Background: Laparoscopic Heller myotomy (HM) has gained acceptance as the gold standard of treatment for achalasia. However, 10–20% of the patients will experience symptom recurrence, thus requiring further treatment including pneumodilations (PD) or revisional surgery. The aim of our study was to assess the long-term outcome of laparoscopic redo HM. Methods: Patients who underwent redo HM at our center between 2000 and 2019 were enrolled. Postoperative outcomes of redo HM patients (redo group) were compared with that of patients who underwent primary laparoscopic HM in the same time span (control group). For the control group, we randomly selected patients matched for age, sex, FU time, Eckardt score (ES), previous PD, and radiological stage. Failure was defined as an Eckardt score > 3 or the need for re-treatment. Results: Forty-nine patients underwent laparoscopic redo HM after failed primary HM. A new myotomy on the right lateral wall of the EGJ was the procedure of choice in the majority of patients (83.7%). In 36 patients (73.5%) an anti-reflux procedure was deemed necessary. Postoperative outcomes were somewhat less satisfactory, albeit comparable to the control group; the incidence of postoperative GERD was higher in the redo group (p < 0.01). At a median 5-year FU time, a good outcome was obtained in 71.4% of patients in the redo group; further 5 patients (10.2%) obtained a long-term symptom control after complementary PD, thus bringing the overall success rate to 81.6%. Stage IV disease at presentation was independently associated with a poor outcome of revisional LHD (p = 0.003). Conclusions: This study reports the largest case series of laparoscopic redo HM to date. The procedure, albeit difficult, is safe and effective in relieving symptoms in this group of patients with a highly refractory disease. The failure rate, albeit not significantly, and the post-operative reflux are higher than after primary HM. Patients with stage IV disease are at high risk of esophagectomy.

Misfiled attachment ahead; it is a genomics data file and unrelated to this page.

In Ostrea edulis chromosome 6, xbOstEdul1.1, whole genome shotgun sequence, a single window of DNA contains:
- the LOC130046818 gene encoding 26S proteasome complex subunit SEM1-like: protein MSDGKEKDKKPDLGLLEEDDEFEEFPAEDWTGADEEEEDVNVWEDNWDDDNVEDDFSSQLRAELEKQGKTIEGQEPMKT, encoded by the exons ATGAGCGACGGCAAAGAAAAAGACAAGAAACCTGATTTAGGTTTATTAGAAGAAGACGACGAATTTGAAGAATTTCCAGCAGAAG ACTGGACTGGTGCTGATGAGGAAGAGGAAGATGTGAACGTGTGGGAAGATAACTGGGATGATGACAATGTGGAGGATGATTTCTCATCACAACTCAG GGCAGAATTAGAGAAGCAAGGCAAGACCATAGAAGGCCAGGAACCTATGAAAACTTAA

Laparoscopic Revisional Surgery After Failed Heller Myotomy for Esophageal Achalasia: Long-Term Outcome at a Single Tertiary Center

Capovilla G.;Salvador R.
;
Provenzano L.;Valmasoni M.;Moletta L.;Pierobon E. S.;Merigliano S.;Costantini M.
2021

Abstract

Background: Laparoscopic Heller myotomy (HM) has gained acceptance as the gold standard of treatment for achalasia. However, 10–20% of the patients will experience symptom recurrence, thus requiring further treatment including pneumodilations (PD) or revisional surgery. The aim of our study was to assess the long-term outcome of laparoscopic redo HM. Methods: Patients who underwent redo HM at our center between 2000 and 2019 were enrolled. Postoperative outcomes of redo HM patients (redo group) were compared with that of patients who underwent primary laparoscopic HM in the same time span (control group). For the control group, we randomly selected patients matched for age, sex, FU time, Eckardt score (ES), previous PD, and radiological stage. Failure was defined as an Eckardt score > 3 or the need for re-treatment. Results: Forty-nine patients underwent laparoscopic redo HM after failed primary HM. A new myotomy on the right lateral wall of the EGJ was the procedure of choice in the majority of patients (83.7%). In 36 patients (73.5%) an anti-reflux procedure was deemed necessary. Postoperative outcomes were somewhat less satisfactory, albeit comparable to the control group; the incidence of postoperative GERD was higher in the redo group (p < 0.01). At a median 5-year FU time, a good outcome was obtained in 71.4% of patients in the redo group; further 5 patients (10.2%) obtained a long-term symptom control after complementary PD, thus bringing the overall success rate to 81.6%. Stage IV disease at presentation was independently associated with a poor outcome of revisional LHD (p = 0.003). Conclusions: This study reports the largest case series of laparoscopic redo HM to date. The procedure, albeit difficult, is safe and effective in relieving symptoms in this group of patients with a highly refractory disease. The failure rate, albeit not significantly, and the post-operative reflux are higher than after primary HM. Patients with stage IV disease are at high risk of esophagectomy.
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Utilizza questo identificativo per citare o creare un link a questo documento: https://hdl.handle.net/11577/3393541
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